SB 374: Would prohibit text messaging by all drivers. (Wilson)
SB 934: Would prohibit drivers from text messaging and using handheld cell phones. Filed but withdrawn by sponsor. (Deutch)
HB 221: “Drowsy driving bill” that included restrictions on school bus drivers’ use of handheld electronic devices. (Williams)
SB 1578: Seeks to outlaw text messaging while driving in Florida. Died in Committee on Transportation.
HB 1127: Would ban cell phone use by drivers under 18 unless a hands-free device is employed. Also allows for additional penalties against drivers have been cited for another offense but are found to be text messaging or using other handheld electronic devices. Died in Roads, Bridges & Ports Policy Committee.
HB 377 seeks to outlaw text messaging while driving a motor vehicle. Died in Roads, Bridges & Ports Policy Committee.
HB 473: Would ban use of mobile phones by school bus drivers while the motor is running. Died in Economic Development & Community Affairs Policy Council.
Florida 2009 legislation notes:
The Florida Legislature has turned its attention to budget matters and would not be considering legislation designed to rein in use of cell phones and text messaging devices by drivers, the Associated Press reported April 28, 2009.
“I know the lawmakers don’t want to do anything about it,” said Sen. Frederica Wilson, D-Miami, co-sponsor of a bill seeking to ban text-messaging devices. “They have a little term, ‘We can’t legislate everything.’ It’s taking forever to get this bill through a committee and it’s been filed year after year.”
The Miami Herald editorialized on the Florida cell phone law resistance:
“Clearly, the Legislature is acting as hand-maiden to the telecommunications industry on this issue. When local governments, including Miami-Dade County, banned hand-held cellphone use in cars a few years ago, the Legislature promptly approved a law forbidding local governments from regulating cellphone use.”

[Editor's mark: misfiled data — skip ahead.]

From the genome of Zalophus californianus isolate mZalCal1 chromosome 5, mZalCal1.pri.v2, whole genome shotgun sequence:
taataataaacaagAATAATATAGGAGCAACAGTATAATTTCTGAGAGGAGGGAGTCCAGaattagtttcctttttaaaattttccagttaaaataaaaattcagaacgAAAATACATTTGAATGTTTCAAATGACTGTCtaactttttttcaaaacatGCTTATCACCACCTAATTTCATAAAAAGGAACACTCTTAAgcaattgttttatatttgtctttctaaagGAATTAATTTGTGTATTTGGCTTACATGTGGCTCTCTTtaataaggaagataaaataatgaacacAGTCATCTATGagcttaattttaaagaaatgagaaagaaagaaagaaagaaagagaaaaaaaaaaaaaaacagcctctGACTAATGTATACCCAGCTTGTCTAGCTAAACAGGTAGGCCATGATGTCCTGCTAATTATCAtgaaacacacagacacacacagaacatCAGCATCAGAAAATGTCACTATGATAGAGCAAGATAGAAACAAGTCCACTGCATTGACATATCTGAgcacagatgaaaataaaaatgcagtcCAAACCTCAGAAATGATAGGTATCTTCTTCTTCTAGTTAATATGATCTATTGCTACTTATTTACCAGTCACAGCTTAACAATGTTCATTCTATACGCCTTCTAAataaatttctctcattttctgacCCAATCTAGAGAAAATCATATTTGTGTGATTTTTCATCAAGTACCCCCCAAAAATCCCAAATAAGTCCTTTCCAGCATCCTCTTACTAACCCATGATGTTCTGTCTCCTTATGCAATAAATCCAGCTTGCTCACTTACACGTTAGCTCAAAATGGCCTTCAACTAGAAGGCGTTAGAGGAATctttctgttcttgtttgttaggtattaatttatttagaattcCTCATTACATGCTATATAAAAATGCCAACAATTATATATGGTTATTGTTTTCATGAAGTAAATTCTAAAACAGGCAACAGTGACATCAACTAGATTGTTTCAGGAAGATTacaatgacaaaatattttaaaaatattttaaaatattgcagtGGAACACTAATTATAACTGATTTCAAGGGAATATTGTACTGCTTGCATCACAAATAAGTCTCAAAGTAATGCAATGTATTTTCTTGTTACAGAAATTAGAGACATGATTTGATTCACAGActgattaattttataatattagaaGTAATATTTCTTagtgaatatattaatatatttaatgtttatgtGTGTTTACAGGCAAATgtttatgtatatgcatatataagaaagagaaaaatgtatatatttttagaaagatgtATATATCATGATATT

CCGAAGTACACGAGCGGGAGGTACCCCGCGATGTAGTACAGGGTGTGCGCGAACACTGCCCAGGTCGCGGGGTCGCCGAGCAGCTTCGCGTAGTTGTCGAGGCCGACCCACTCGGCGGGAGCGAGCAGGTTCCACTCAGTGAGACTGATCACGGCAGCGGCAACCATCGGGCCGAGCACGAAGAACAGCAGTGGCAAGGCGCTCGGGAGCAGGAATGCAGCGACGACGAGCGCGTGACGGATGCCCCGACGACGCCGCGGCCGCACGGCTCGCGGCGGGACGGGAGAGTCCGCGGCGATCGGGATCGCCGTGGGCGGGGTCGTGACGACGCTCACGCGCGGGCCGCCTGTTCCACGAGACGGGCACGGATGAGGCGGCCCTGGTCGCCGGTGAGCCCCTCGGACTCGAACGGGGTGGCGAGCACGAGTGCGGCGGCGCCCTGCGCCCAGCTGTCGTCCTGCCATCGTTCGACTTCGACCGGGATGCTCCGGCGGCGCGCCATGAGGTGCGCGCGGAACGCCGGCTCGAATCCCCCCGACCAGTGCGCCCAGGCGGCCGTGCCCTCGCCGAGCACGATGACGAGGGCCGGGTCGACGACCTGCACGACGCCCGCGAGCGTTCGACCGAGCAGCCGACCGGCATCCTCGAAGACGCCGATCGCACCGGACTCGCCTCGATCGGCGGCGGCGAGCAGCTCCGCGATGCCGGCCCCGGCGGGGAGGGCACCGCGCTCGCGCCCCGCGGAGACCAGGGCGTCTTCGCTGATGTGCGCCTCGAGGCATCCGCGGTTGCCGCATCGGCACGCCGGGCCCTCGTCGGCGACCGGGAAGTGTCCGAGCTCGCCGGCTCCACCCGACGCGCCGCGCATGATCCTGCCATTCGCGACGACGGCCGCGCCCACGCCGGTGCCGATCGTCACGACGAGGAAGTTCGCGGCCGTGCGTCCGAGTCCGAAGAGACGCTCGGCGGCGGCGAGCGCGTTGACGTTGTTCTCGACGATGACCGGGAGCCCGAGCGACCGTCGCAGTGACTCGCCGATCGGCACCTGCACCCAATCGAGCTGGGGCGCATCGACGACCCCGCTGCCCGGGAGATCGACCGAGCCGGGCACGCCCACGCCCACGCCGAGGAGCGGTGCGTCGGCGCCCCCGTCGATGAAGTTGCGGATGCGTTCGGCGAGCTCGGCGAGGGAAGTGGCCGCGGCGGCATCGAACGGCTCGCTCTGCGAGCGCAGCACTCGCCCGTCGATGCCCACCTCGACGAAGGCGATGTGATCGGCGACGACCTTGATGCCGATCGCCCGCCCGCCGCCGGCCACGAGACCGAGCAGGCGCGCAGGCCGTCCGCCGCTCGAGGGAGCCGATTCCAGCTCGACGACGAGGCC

The Florida Department of Transportation has begun a “Stay Alive, Just Drive” campaign that targets drivers who text message, talk on cell phones or engage in other distracted driving behaviors.
HB 1127 is the product of the “Ought to Be a Law” competition. The teenage texting legislation was developed by high school students in the Tampa Bay area and sponsored by Rep. Kevin Ambler, R-Tampa, who runs the contest.
Another student campaign was initiated at a Nova University branch in Davie: “It looks to me like the state Legislature is more concerned with a healthy bottom line for cell phone companies than it is with people dying on our roads,” said one of the students involved in the “Stop Texting and Telephoning in Cars” project.
Miami-Dade commissioners in early December 2008 approved a plan to ban drivers from use of cell phones and all other wireless devices in school zones. The state Legislature and governor must approve the ban.
The text-messaging legislation is given a good chance of success in the Florida legislature, which has yet to approve a single restriction on drivers and wireless communications devices.
Nine bills were proposed during Florida’s 2008 legislative session concerning use of handheld cell phones and/or text messaging devices. None made it out of committee.